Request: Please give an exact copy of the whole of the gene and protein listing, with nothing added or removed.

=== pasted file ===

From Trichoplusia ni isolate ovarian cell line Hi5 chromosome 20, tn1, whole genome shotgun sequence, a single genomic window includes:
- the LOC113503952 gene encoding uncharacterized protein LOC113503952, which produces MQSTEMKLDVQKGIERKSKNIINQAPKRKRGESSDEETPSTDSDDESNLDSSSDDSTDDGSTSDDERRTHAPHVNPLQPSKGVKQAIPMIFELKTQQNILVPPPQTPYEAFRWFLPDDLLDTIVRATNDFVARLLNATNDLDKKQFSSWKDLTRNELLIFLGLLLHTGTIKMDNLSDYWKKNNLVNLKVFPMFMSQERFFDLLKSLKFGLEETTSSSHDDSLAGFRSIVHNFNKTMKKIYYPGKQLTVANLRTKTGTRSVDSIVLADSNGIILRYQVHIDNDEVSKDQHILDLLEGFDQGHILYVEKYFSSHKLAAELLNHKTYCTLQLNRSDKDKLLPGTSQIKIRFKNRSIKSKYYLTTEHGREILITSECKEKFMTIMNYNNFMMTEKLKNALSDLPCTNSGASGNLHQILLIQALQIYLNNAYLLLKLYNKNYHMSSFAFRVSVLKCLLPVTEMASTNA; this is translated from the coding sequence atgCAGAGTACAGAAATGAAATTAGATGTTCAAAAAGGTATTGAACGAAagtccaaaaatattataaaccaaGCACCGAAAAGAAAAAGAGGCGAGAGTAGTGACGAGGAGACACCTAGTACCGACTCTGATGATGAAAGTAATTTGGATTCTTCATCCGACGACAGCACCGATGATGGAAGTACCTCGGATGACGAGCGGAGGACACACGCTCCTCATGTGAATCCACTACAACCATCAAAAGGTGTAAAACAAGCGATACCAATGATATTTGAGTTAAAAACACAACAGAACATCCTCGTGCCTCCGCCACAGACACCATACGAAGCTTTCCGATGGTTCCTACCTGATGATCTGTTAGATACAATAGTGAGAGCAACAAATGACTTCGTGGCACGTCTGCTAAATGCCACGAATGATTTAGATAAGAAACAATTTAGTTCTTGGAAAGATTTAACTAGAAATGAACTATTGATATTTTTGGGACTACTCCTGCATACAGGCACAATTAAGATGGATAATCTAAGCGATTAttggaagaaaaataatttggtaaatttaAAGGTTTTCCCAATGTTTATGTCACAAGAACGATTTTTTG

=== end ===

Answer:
From Trichoplusia ni isolate ovarian cell line Hi5 chromosome 20, tn1, whole genome shotgun sequence, a single genomic window includes:
- the LOC113503952 gene encoding uncharacterized protein LOC113503952, which produces MQSTEMKLDVQKGIERKSKNIINQAPKRKRGESSDEETPSTDSDDESNLDSSSDDSTDDGSTSDDERRTHAPHVNPLQPSKGVKQAIPMIFELKTQQNILVPPPQTPYEAFRWFLPDDLLDTIVRATNDFVARLLNATNDLDKKQFSSWKDLTRNELLIFLGLLLHTGTIKMDNLSDYWKKNNLVNLKVFPMFMSQERFFDLLKSLKFGLEETTSSSHDDSLAGFRSIVHNFNKTMKKIYYPGKQLTVANLRTKTGTRSVDSIVLADSNGIILRYQVHIDNDEVSKDQHILDLLEGFDQGHILYVEKYFSSHKLAAELLNHKTYCTLQLNRSDKDKLLPGTSQIKIRFKNRSIKSKYYLTTEHGREILITSECKEKFMTIMNYNNFMMTEKLKNALSDLPCTNSGASGNLHQILLIQALQIYLNNAYLLLKLYNKNYHMSSFAFRVSVLKCLLPVTEMASTNA; this is translated from the coding sequence atgCAGAGTACAGAAATGAAATTAGATGTTCAAAAAGGTATTGAACGAAagtccaaaaatattataaaccaaGCACCGAAAAGAAAAAGAGGCGAGAGTAGTGACGAGGAGACACCTAGTACCGACTCTGATGATGAAAGTAATTTGGATTCTTCATCCGACGACAGCACCGATGATGGAAGTACCTCGGATGACGAGCGGAGGACACACGCTCCTCATGTGAATCCACTACAACCATCAAAAGGTGTAAAACAAGCGATACCAATGATATTTGAGTTAAAAACACAACAGAACATCCTCGTGCCTCCGCCACAGACACCATACGAAGCTTTCCGATGGTTCCTACCTGATGATCTGTTAGATACAATAGTGAGAGCAACAAATGACTTCGTGGCACGTCTGCTAAATGCCACGAATGATTTAGATAAGAAACAATTTAGTTCTTGGAAAGATTTAACTAGAAATGAACTATTGATATTTTTGGGACTACTCCTGCATACAGGCACAATTAAGATGGATAATCTAAGCGATTAttggaagaaaaataatttggtaaatttaAAGGTTTTCCCAATGTTTATGTCACAAGAACGATTTTTTG